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Wet and Cold Start Proves Challenging for Student Teams

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The cold and wet conditions of spring have proved a challenge for the six teams hoping to grow the most profitable crop of peas in this year’s Cereals Challenge.

Six plots at the site of the 2016 Cereals event, Chrishall Grange Farm in Cambridge, were officially handed over to the student teams back in February with the challenge to grow the most profitable crop of peas.  

It is the first time that peas have been grown in the seven years that the Cereals Challenge has been running, in recognition of the UN declaring 2016 the International Year of Pulses.

Since then each team has had complete responsibility for their crop from choosing which variety to grow, drilling details, making the real-time agronomy decisions on inputs, and finally advice on harvesting the crop.

The plots will be handed over to the judges the day before the Cereals event when Keith Norman, technical director at Velcourt, Dick Neale, technical manager of Hutchinsons, Roger Vickers of the PGRO and Claire Domoney from the John Innes Centre will collectively decide which team will be crowned the 2016 Cereals Challenge winner. This will be based on each team’s agronomic recommendations (evaluating their appropriateness and timeliness for each recommendation), input cost management, estimated crop yield and the quality, as well as harvesting advice.  

peas cereals challenge 2016
Cereals Challenge 2016 - Peas

“Establishing peas in cold and wet conditions is never easy, so the teams had to consider this from the very start. All of the plots were drilled on the 21st March, however individual teams needed to advise on the seed depth and rate, post-drilling soil management and also to plan ahead for early disease and pest threats,” says Andrew Mortimer of Velcourt who is responsible for the day to day management of the crops.

The Harper Adams University team are happy with how their crop has emerged. ”Seed bed conditions were good at drilling, the peas were drilled at 3cm depth and we stayed with the standard seed rate of 268kg/ha, so only time will tell if this should have been increased in light of the cold and wet conditions, which could affect establishment percentage,” says Alex Aston, team captain.

The Royal Agricultural University team did however decide to increase the recommended seed rate to 302kg/ha for their plot of Prophet, and based on how the crop has established think this was the right decision.

Rhys Jones captain of the Bishop Burton team, who are growing the marrowfat pea Sakura, believes that downy mildew will be the key disease threat to their crop. For this reason the team chose a variety that had good overall disease resistance but also used an effective seed dressing that would protect the crop and ensure it emerged well.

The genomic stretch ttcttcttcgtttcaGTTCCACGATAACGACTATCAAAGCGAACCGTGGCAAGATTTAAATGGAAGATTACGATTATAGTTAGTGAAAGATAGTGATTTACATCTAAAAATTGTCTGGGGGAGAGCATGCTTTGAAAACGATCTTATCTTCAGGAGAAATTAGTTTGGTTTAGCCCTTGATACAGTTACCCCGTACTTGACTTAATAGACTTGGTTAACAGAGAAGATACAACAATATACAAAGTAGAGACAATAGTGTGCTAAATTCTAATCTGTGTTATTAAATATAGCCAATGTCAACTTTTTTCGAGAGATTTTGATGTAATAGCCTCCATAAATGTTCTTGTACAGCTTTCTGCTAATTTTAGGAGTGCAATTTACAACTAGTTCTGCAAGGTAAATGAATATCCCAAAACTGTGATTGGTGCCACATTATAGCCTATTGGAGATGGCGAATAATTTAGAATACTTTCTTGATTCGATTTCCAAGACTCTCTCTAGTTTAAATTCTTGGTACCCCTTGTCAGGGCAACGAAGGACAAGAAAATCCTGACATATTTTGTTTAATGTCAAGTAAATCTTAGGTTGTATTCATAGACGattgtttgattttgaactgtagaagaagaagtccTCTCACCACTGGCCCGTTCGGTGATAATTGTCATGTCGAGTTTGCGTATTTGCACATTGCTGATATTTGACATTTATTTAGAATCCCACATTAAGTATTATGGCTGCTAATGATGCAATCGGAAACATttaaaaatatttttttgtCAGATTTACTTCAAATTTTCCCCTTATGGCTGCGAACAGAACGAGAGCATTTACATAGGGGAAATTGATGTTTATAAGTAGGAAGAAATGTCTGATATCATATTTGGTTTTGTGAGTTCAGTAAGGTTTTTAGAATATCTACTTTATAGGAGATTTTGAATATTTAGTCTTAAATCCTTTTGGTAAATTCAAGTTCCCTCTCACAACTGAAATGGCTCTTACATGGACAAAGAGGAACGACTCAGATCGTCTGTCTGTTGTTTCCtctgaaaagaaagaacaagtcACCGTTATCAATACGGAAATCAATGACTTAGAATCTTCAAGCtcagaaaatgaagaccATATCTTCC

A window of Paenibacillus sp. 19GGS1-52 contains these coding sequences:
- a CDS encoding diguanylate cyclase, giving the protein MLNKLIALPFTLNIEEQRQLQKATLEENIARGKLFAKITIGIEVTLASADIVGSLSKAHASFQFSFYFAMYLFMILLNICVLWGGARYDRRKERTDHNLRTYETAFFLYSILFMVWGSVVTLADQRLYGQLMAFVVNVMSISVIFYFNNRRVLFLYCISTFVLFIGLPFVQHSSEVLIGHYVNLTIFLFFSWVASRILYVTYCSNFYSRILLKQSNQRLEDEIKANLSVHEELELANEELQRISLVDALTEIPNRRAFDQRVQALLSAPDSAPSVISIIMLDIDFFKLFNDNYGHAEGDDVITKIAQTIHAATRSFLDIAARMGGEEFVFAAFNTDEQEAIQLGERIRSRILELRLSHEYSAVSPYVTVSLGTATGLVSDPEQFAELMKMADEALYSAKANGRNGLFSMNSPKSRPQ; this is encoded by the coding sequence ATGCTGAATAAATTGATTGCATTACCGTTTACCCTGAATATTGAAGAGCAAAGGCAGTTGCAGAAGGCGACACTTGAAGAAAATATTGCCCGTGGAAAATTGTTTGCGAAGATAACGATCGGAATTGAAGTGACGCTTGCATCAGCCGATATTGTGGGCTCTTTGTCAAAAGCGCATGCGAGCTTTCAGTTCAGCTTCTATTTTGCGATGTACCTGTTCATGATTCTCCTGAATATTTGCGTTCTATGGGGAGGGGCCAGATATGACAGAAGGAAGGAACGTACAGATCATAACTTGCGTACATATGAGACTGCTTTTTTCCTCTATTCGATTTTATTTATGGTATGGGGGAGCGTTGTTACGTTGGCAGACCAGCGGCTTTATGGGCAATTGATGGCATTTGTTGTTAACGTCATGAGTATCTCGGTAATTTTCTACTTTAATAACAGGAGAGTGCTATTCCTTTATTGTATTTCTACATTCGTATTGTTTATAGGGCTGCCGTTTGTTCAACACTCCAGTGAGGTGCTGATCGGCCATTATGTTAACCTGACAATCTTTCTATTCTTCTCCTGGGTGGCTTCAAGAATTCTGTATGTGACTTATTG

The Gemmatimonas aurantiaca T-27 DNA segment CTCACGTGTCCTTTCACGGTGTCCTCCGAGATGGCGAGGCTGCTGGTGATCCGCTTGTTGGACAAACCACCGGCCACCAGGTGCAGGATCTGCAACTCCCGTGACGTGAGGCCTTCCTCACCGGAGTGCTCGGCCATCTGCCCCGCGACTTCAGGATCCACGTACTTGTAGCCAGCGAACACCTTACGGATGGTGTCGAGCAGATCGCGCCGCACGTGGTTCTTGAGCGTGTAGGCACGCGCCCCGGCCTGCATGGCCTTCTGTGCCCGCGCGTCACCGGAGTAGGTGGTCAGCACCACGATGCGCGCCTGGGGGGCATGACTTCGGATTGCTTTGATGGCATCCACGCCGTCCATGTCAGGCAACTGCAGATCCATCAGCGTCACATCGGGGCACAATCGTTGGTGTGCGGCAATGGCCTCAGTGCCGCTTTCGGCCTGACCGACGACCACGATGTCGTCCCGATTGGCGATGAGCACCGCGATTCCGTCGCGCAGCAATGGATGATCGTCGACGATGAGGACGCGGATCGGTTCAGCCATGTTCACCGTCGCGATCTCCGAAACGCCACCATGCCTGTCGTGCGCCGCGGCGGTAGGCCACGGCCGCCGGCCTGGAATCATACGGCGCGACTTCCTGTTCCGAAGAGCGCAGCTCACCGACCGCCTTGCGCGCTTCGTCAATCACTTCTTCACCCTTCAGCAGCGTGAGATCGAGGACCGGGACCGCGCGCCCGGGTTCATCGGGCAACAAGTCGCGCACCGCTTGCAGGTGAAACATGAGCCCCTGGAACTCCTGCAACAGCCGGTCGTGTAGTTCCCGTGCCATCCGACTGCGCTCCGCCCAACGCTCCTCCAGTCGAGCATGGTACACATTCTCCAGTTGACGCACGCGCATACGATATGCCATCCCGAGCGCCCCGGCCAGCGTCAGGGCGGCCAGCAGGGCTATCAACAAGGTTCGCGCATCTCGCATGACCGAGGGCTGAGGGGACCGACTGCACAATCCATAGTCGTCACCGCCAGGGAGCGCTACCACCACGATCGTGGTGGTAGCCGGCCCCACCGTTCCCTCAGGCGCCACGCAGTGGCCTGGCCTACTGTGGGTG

“Despite the cold conditions there’s been very little frost to date, so we are concerned about high aphid populations, and we will monitor threshold levels and spray an insecticide as and when these are met” he says.

However the Newcastle University team have had an early focus on weeds. “We chose to grow the blue pea Prophet as we felt it was a less risky and costly option than a premium marrowfat. We have opted for a robust pre-emergence herbicide programme, based around three actives, so that we can hit the weeds strongly as soon as they start actively growing. We settled on Nirvana (3l/ha) and Centium (0.2l/ha),” says team captain Susannah Franks.
Like any real time agronomists, the teams will now need to continue to manage their peas going through until Cereals, ensuring that they respond to any particular crop or seasonal events. The final stage of the Challenge requires them to think about any pre-harvest treatments and a harvest plan for their crop.

susannah franks newcastle
Susannah Franks - Newcastle Team Captain

Simon Allen, lecturer at Harper Adams University and tutor to the team, believes that the Cereals Challenge is an excellent initiative in that it gets the students thinking about the bigger picture and involves them networking with a range of experts throughout the industry (agronomists, distributors, manufacturers etc.)

“The dialogue and discussions with industry experts adds breadth to their studies, it clearly motivates them to do well, and both sides enjoy the contact.”

The winning team will be announced at the Cereals Event, at 11am on the 15th June at the Velcourt stand (703). Follow the 2016 Cereals Challenge on Twitter @CerealChallenge where you can meet the teams and keep up-to-date with what is happening on the plots.